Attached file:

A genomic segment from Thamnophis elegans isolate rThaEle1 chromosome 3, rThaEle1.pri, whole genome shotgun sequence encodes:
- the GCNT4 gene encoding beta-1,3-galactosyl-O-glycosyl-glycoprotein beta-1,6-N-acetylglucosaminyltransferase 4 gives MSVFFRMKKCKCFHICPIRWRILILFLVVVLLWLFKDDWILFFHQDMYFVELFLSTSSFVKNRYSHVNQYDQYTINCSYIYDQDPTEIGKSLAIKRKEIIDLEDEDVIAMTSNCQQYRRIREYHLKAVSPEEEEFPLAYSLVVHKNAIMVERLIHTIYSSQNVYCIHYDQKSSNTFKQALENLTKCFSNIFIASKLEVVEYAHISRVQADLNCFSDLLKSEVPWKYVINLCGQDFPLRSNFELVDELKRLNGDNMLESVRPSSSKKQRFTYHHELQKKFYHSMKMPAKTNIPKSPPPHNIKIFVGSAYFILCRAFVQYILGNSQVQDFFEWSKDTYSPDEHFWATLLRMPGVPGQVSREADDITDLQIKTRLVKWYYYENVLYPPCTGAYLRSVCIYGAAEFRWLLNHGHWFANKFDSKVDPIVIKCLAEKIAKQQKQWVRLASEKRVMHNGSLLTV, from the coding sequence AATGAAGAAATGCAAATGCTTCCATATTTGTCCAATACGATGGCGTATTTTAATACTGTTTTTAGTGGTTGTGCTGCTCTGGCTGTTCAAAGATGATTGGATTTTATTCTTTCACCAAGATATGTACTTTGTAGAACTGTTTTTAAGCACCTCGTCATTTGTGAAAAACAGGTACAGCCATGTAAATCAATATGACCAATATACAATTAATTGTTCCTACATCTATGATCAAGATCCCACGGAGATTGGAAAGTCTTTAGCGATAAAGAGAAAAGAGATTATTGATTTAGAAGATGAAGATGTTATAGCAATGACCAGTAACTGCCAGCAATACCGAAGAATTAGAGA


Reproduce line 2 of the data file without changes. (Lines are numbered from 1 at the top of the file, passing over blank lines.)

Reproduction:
- the GCNT4 gene encoding beta-1,3-galactosyl-O-glycosyl-glycoprotein beta-1,6-N-acetylglucosaminyltransferase 4 gives MSVFFRMKKCKCFHICPIRWRILILFLVVVLLWLFKDDWILFFHQDMYFVELFLSTSSFVKNRYSHVNQYDQYTINCSYIYDQDPTEIGKSLAIKRKEIIDLEDEDVIAMTSNCQQYRRIREYHLKAVSPEEEEFPLAYSLVVHKNAIMVERLIHTIYSSQNVYCIHYDQKSSNTFKQALENLTKCFSNIFIASKLEVVEYAHISRVQADLNCFSDLLKSEVPWKYVINLCGQDFPLRSNFELVDELKRLNGDNMLESVRPSSSKKQRFTYHHELQKKFYHSMKMPAKTNIPKSPPPHNIKIFVGSAYFILCRAFVQYILGNSQVQDFFEWSKDTYSPDEHFWATLLRMPGVPGQVSREADDITDLQIKTRLVKWYYYENVLYPPCTGAYLRSVCIYGAAEFRWLLNHGHWFANKFDSKVDPIVIKCLAEKIAKQQKQWVRLASEKRVMHNGSLLTV, from the coding sequence AATGAAGAAATGCAAATGCTTCCATATTTGTCCAATACGATGGCGTATTTTAATACTGTTTTTAGTGGTTGTGCTGCTCTGGCTGTTCAAAGATGATTGGATTTTATTCTTTCACCAAGATATGTACTTTGTAGAACTGTTTTTAAGCACCTCGTCATTTGTGAAAAACAGGTACAGCCATGTAAATCAATATGACCAATATACAATTAATTGTTCCTACATCTATGATCAAGATCCCACGGAGATTGGAAAGTCTTTAGCGATAAAGAGAAAAGAGATTATTGATTTAGAAGATGAAGATGTTATAGCAATGACCAGTAACTGCCAGCAATACCGAAGAATTAGAGA